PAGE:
Effect of Lantana camara L. and Parthenium hysterophorus L. to control pathogenic nematode, Meloidogyne incognita (kofoid and white) chitwood.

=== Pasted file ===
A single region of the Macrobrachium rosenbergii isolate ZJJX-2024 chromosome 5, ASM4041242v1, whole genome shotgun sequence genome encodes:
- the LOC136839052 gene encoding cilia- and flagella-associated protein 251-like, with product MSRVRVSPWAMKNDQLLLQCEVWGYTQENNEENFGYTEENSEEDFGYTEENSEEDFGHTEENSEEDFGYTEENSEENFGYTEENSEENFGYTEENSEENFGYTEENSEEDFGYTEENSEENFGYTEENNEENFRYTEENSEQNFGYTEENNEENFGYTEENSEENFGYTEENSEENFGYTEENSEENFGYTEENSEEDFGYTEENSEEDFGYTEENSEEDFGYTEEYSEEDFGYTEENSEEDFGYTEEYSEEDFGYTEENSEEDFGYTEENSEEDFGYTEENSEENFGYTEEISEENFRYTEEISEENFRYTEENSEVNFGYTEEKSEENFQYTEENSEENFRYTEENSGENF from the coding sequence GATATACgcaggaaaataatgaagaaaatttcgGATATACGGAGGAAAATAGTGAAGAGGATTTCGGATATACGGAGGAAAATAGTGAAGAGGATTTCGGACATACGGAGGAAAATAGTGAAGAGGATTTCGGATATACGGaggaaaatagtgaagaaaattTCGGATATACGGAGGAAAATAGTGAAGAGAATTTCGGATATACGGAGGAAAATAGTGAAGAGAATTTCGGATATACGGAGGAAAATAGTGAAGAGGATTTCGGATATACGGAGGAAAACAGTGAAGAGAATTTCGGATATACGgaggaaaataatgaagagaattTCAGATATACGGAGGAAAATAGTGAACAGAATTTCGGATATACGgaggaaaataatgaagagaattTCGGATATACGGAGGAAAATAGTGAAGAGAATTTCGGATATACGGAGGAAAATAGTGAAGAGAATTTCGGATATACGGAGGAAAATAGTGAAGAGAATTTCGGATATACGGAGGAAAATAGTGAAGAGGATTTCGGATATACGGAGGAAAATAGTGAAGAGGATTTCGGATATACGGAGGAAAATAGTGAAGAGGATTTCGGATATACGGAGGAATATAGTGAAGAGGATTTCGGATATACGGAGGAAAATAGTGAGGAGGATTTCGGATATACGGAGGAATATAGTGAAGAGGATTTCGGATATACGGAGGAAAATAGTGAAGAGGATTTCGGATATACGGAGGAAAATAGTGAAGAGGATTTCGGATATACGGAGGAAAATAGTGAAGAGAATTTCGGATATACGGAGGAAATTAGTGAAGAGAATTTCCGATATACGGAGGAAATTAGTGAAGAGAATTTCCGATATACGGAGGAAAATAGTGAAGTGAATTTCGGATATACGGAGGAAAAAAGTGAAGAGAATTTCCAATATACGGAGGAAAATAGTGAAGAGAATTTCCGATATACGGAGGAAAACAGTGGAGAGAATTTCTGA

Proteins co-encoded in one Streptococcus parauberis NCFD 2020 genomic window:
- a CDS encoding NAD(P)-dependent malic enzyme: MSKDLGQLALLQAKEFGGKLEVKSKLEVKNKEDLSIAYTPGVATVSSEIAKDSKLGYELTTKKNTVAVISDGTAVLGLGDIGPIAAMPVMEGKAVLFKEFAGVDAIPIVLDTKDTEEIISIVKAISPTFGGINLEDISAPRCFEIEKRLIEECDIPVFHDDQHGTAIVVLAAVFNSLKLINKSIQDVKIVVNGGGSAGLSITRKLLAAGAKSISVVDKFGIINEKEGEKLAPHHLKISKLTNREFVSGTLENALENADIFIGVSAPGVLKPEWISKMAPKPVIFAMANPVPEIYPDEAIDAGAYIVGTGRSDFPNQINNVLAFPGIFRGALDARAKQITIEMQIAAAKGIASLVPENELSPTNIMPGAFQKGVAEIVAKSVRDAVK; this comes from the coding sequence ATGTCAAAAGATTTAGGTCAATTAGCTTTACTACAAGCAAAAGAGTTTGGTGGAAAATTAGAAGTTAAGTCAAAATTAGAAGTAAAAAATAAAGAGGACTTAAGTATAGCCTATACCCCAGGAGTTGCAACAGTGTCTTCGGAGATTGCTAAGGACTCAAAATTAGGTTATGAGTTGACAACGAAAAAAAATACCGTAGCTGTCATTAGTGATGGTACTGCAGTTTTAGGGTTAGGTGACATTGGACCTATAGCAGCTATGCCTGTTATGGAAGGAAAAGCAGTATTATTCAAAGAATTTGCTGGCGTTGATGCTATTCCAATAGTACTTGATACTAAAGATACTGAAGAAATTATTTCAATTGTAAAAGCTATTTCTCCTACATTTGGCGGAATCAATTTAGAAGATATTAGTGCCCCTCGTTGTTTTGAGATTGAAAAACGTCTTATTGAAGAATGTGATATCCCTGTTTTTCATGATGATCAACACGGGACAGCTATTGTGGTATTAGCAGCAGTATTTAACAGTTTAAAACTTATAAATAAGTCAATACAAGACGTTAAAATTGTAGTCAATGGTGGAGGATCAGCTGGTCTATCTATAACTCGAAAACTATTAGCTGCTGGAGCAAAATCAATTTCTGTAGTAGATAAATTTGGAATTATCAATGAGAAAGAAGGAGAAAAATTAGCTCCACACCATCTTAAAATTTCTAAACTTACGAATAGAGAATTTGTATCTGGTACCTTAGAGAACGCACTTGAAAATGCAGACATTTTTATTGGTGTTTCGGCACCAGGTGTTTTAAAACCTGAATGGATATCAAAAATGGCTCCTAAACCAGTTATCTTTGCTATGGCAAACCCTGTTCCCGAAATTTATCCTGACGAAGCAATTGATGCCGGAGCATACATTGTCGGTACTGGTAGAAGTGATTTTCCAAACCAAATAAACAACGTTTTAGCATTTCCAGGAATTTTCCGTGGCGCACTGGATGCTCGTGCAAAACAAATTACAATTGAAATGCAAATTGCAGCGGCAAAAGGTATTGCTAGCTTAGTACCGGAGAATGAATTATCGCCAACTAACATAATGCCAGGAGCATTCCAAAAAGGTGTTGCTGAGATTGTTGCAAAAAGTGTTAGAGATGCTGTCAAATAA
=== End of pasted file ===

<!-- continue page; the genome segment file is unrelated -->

Lantana camara L. and Parthenium hysterophorus L. are two invasive weed species in Malaysia, but sufficient information is not available on the uses of these invasive species for producing value-added products. Therefore, the plant extracts of these species were tested against the pathogenic nematode, Meloidogyne incognita to explore the possibility of using these species in the industry for commercial production of bionematicide. Aqueous extracts of the weed species were made at the Universiti Malaysia Kelantan (UMK) laboratory by mixing 0 g, 10 g, 20 g, and 40 g dried plant powder with 100 ml distilled water. The plant extracts (6 ml) at four different concentrations, e. g. 0%, 10%, 20% and 40% were added to the nematode suspension containing 50.33±2.52 Juveniles in urine jars, and the contents were kept undisturbed for 24 hours. The number of dead nematodes was counted by placing the treated extracts on the microscopic slide and was observed under a compound microscope. The data revealed that both the species had the killing effect on the nematode. Between two plant species, L. camara was more effective causing 83% mortality at 40% concentration of extracts. P. hysterophorus caused 81.5% mortality of the nematode at the same concentration (40%). The plant species might be the raw materials for producing bionematicide in the industry, and the effective concentration might be reduced by purifying and partitioning the crude extracts with appropriate solvents and techniques.